Independent and expert committees continue to have a margin of appreciation when making decisions. A case by the Federal Administrative Court, which dealt with the indexing of writings harmful to minors, has received considerable attention in the literature. The Federal Testing Office for Writings Harmful to Young People decided that two issues of a magazine should be included in the indexing list. In 1972, the Federal Administrative Court granted the inspection body a margin of discretion on the grounds that it was a multi-person body formed according to special principles. Section 9 (1) of the GjS shows that the composition of the ruling body combines specialist knowledge and elements of social representation. Their opinion forming is unacceptable. For this reason it is contradictory if the administrative courts were empowered to substitute their decision instead of the decision of the reviewing body. According to the case law of the Federal Administrative Court of 2019, the authority, now designated as the Federal Inspectorate for Media Harmful to Young People, no longer has any discretion.

Forecast and risk decisions

Another group of cases concerns prognosis and risk decisions. Administrative authorities often have to make prognoses, for example in planning, environmental and economic administration law. Often a probability judgment has to be made ex ante according to recognized empirical principles, even if it is unclear which direction and which outcome the case to be assessed will take. This fact presents the case law with extraordinary difficulties in controlling such official forecasts. For this reason, the administration is given a margin of appreciation in this regard. However, a prognostic application of a legal norm alone is not enough. Rather, there must be additional positive criteria. As an example, a case decided by the Federal Administrative Court's legal challenge to name against the partial approval to build a nuclear power plant. With regard to the question of whether the necessary precautions against damage caused by the construction of a nuclear facility (Section 7 (2) No. 3 AtG), the court granted the licensing authority a margin of appreciation in this case.

Administrative decisions

There is also scope for discretion in decisions of an administrative-political nature. An example of this is the decision of a Federal Minister of Defense on the approval of military flights below the minimum safety height stipulated in the air traffic regulations. In the case, the court only examined whether the minister assumed the facts were correct, whether he recognized the framework determined by Section 30 (1) sentence 3 LuftVG and whether he was guided by appropriate considerations. Because in this case the minister acts within the framework of Article 87.1 sentence 1 GG largely according to political considerations and on his own responsibility.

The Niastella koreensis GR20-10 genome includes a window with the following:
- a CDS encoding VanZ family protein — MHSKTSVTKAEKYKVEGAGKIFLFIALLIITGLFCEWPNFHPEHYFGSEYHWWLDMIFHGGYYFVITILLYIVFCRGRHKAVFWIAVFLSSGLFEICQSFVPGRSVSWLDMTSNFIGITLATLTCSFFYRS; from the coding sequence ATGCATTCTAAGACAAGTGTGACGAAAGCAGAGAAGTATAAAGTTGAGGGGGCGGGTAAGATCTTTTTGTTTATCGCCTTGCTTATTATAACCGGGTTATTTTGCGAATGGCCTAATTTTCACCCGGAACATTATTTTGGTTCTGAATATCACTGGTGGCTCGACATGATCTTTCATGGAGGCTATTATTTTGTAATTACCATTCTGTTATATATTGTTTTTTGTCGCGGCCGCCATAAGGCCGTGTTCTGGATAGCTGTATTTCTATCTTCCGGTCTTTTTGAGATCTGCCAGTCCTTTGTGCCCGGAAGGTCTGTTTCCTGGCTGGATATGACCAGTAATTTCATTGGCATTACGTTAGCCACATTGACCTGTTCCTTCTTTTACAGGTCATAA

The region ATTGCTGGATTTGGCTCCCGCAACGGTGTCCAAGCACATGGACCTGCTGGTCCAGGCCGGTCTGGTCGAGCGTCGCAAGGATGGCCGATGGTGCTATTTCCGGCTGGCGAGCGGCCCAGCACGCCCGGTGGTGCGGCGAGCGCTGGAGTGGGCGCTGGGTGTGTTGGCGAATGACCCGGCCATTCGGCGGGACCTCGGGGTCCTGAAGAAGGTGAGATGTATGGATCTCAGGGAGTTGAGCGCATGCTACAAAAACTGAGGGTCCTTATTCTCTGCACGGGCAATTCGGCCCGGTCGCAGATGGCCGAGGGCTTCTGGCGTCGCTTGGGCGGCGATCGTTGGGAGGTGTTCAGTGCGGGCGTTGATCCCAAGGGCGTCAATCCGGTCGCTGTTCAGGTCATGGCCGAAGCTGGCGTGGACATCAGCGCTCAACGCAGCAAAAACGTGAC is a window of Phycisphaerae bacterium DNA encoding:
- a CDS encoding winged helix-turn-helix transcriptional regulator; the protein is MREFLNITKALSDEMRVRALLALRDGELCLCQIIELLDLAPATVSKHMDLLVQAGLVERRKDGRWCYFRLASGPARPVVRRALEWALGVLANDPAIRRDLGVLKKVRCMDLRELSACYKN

• Otto Bachof : Scope of judgment, discretion and indefinite legal concept in administrative law . In: JZ 1955, pp. 97-102.
  • Gerhard Czermak : Administrative judicial review of the indefinite legal terms . In: NJW 1961, pp. 1905-1907.
  • Hans-Uwe Erichsen : Indefinite legal term and scope for judgment . In: VerwArch Volume 63 (1972), pp. 337-344.
  • Matthias Herdegen : Scope and discretion in a structural comparison . In. JZ 1991, pp. 747-751.
  • Roman Herzog : Constitution and administrative courts - back to more control? In: NJW 1992, pp. 2601-2605.
  • Hugo Kellner: The so-called margin of appreciation in administrative court practice . In: NJW 1966, pp. 857-863.
  • Albert von Mutius : Indefinite legal term and discretion in administrative law . In JURA 1987, pp. 92-101.
  • Friedrich Schoch : The indefinite legal term in administrative law . In: JURA 2004, pp. 612–618.
  • Hellmuth Schulze-Fielitz: New criteria for the density of administrative controls when using indefinite legal terms . In: JZ 1993, pp. 773-781.

Web links

Individual evidence

  1. Otto Bachof: Scope of judgment, discretion and indefinite legal concept in administrative law . In: JZ 1955, pp. 97-102
  2. See BVerwGE Volume 4, pp. 89ff.
  3. See LVG Minden, DÖV 1952, p. 117ff.
  4. BVerwGE Volume 8, p. 272ff.
  5. BVerfGE Volume 84, 34ff.
  6. BVerfGE Volume 84, 59ff.
  7. ^ Steffen Detterbeck: General administrative law with administrative procedural law, 10th edition 2012, § 8, Rn 367–368.
  8. OVG Münster, DÖV 1991, 655f.
  9. BVerwGE Volume 80, p. 224ff; Volume 103, p. 4ff.
  10. Eyermann, § 114, Rn. 69.
  11. BVerwGE NJW 1972, 596ff.
  12. ^ Felix Hilgert: Bushido album rightly indexed. In: Legal Tribune Online. Wolters Kluwer Deutschland GmbH, November 6, 2019, accessed on January 13, 2020 .
  13. Friauf / Höfling-Ibler, Article 19, Paragraph 4, Rn 277.
  14. BVerfGE Volume 88, pp. 40ff.
  15. Fehling / Kastner-Schwarz, § 114 VwGO, Rn 57f.
  16. BVerwGE Volume 72, p. 300ff.
  17. BVerwG NJW 1995, 1690ff.